The tradition started in 1748, with King George II, who had the misfortune of being born in chilly November. Rather than have his subjects risk catching colds, he combined his birthday celebration with the Trooping the Colour.

The parade itself had been part of British culture for almost a century by that time. At first it was strictly a military event, at which regiments displayed their flags—or "colours"—so that soldiers could familiarize themselves. But George was known as a formidable general after having led troops at the Battle of Dettingen in 1743, so the military celebration seemed a fitting occasion onto which to graft his warm-weather birthday. Edward VII, who also had a November birthday, was the first to standardize the June Trooping the Colour and launched a tradition of a monarchical review of the troops that drew crowds of onlookers.

Even now, the date of the "official" birthday varies year to year. For the first seven years of her reign, Elizabeth II held her official birthday on a Thursday but has since switched over to Saturdays. And while the date is tied to the Trooping the Colour in the UK, Commonwealth nations around the world have their own criteria, which generally involve recognizing it as a public holiday.

Australia started recognizing an official birthday back in 1788, and all the provinces (save one) observe the Queen's Birthday on the second Monday in June, with Western Australia holding its celebrations on the last Monday of September or the first Monday of October.

In Canada, the official birthday has been set to align with the actual birth date of Queen Victoria—May 24, 1819—since 1845, and as such they celebrate so-called Victoria Day on May 24 or the Monday before.

In New Zealand, it's the first Monday in June, and in the Falkland Islands the actual day of the Queen's birth is celebrated publicly.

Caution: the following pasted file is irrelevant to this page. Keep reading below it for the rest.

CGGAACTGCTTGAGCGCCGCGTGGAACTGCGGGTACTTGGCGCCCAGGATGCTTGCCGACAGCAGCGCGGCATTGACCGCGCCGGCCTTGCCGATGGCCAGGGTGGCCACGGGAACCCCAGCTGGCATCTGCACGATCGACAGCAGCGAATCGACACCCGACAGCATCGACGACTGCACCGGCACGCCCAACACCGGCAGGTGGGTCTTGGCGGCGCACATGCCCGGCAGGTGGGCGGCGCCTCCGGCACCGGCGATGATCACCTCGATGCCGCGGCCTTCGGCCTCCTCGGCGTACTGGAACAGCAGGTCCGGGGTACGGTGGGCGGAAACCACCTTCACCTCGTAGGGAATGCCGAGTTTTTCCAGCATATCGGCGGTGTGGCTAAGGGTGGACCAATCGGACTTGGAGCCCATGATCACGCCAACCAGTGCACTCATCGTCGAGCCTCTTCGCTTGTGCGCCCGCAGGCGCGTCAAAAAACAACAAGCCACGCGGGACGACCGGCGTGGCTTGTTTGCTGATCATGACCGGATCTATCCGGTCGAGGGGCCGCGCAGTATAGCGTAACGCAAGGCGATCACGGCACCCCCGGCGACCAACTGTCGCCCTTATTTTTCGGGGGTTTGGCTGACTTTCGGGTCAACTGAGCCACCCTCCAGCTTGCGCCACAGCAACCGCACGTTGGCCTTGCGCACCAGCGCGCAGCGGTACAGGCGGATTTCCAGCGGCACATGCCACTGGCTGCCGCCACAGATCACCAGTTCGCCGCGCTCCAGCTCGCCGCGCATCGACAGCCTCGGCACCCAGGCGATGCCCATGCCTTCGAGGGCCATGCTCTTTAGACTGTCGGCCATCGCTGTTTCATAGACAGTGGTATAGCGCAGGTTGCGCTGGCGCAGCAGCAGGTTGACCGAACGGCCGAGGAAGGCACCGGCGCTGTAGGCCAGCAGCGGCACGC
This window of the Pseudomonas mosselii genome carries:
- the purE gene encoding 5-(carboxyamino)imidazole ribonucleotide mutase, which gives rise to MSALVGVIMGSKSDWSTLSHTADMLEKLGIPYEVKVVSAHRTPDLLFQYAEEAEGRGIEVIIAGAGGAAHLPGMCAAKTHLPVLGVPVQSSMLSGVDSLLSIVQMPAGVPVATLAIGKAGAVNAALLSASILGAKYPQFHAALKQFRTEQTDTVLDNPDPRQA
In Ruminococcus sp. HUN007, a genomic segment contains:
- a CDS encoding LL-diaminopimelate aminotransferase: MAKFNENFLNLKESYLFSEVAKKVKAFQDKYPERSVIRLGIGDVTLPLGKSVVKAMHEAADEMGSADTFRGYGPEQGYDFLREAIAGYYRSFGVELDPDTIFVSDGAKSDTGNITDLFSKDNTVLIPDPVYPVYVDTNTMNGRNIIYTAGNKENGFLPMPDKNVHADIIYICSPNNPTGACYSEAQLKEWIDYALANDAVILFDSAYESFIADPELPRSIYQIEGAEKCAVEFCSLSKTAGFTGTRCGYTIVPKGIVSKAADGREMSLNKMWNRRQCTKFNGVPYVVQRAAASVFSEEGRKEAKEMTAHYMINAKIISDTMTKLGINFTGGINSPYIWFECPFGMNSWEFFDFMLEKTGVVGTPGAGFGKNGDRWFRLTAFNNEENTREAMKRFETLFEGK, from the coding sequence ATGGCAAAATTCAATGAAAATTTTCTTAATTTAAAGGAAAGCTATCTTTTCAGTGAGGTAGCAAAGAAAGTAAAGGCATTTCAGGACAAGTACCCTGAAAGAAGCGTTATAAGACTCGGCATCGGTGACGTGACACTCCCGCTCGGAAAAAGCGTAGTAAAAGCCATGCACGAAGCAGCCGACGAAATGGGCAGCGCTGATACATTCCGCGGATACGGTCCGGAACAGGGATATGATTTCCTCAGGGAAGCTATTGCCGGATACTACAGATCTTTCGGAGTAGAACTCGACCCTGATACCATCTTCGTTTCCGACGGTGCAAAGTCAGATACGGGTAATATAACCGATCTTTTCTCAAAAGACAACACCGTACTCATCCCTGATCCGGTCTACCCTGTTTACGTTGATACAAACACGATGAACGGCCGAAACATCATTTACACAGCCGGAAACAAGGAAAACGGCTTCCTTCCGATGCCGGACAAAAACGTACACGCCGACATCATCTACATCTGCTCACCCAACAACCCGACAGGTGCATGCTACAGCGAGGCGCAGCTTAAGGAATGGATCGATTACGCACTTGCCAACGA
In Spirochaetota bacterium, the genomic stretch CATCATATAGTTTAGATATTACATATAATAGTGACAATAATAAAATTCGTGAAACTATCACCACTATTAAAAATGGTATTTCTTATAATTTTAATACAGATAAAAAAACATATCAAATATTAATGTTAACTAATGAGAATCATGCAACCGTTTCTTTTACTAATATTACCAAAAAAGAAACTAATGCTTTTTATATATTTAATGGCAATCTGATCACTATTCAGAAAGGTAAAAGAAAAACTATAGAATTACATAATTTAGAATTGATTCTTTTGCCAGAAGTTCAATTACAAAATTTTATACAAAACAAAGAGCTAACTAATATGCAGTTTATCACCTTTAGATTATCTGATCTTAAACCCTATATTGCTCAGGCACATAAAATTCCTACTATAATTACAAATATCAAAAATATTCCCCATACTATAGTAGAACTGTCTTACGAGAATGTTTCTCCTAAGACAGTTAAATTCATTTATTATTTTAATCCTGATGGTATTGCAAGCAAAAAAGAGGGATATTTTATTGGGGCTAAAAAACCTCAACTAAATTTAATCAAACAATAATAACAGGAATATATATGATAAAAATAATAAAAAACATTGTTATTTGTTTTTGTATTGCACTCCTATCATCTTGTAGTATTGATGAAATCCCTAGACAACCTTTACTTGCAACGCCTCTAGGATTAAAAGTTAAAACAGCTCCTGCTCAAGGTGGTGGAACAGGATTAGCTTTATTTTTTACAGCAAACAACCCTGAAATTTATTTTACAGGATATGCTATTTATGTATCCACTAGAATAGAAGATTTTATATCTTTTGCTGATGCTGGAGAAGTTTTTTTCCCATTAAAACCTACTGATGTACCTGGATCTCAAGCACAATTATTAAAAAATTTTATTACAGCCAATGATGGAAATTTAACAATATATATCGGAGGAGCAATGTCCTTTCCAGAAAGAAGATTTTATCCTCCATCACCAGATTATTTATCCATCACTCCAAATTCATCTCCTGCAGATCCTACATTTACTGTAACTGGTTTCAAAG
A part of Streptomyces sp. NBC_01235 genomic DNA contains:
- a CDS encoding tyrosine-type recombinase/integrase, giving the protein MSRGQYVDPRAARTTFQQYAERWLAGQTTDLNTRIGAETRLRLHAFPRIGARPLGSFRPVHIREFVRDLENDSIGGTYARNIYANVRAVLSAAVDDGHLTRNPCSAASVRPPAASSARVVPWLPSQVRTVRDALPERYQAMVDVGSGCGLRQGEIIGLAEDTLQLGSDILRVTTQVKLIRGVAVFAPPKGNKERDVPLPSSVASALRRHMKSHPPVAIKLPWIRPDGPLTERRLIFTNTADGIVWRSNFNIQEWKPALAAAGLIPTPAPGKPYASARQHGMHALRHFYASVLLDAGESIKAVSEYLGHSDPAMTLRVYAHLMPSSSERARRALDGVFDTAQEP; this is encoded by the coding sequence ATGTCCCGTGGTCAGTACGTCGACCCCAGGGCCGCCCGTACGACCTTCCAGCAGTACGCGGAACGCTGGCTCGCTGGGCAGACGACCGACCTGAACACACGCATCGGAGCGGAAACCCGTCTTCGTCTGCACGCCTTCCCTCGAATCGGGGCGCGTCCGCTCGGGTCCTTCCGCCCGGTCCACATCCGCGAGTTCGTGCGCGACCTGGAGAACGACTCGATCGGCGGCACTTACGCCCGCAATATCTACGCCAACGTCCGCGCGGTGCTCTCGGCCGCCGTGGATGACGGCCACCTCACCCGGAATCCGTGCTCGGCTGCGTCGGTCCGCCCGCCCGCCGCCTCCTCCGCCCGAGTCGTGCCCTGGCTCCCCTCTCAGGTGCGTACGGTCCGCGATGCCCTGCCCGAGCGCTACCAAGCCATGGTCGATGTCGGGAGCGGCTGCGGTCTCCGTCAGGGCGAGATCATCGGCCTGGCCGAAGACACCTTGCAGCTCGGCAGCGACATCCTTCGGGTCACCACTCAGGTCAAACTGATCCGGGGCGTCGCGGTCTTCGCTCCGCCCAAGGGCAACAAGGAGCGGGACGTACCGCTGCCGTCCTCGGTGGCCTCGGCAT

All in all, just another reason it's great to be Queen.

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Big Questions
What Is the Meaning Behind "420"?
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Whether or not you’re a marijuana enthusiast, you’re probably aware that today is an unofficial holiday for those who are. April 20—4/20—is a day when pot smokers around the world come together to, well, smoke pot. Others use the day to push for legalization, holding marches and rallies.

But why the code 420? There are a lot of theories as to why that particular number was chosen, but most of them are wrong. You may have heard that 420 is police code for possession, or maybe it’s the penal code for marijuana use. Both are false. There is a California Senate Bill 420 that refers to the use of medical marijuana, but the bill was named for the code, not the other way around.

As far as anyone can tell, the phrase started with a bunch of high school students. Back in 1971, a group of kids at San Rafael High School in San Rafael, California, got in the habit of meeting at 4:20 to smoke after school. When they’d see each other in the hallways during the day, their shorthand was “420 Louis,” meaning, “Let’s meet at the Louis Pasteur statue at 4:20 to smoke.”

Somehow, the phrase caught on—and when the Grateful Dead eventually picked it up, "420" spread through the greater community like wildfire. What began as a silly code passed between classes is now a worldwide event for smokers and legalization activists everywhere—not a bad accomplishment for a bunch of high school stoners.

Have you got a Big Question you'd like us to answer? If so, let us know by emailing us at bigquestions@mentalfloss.com.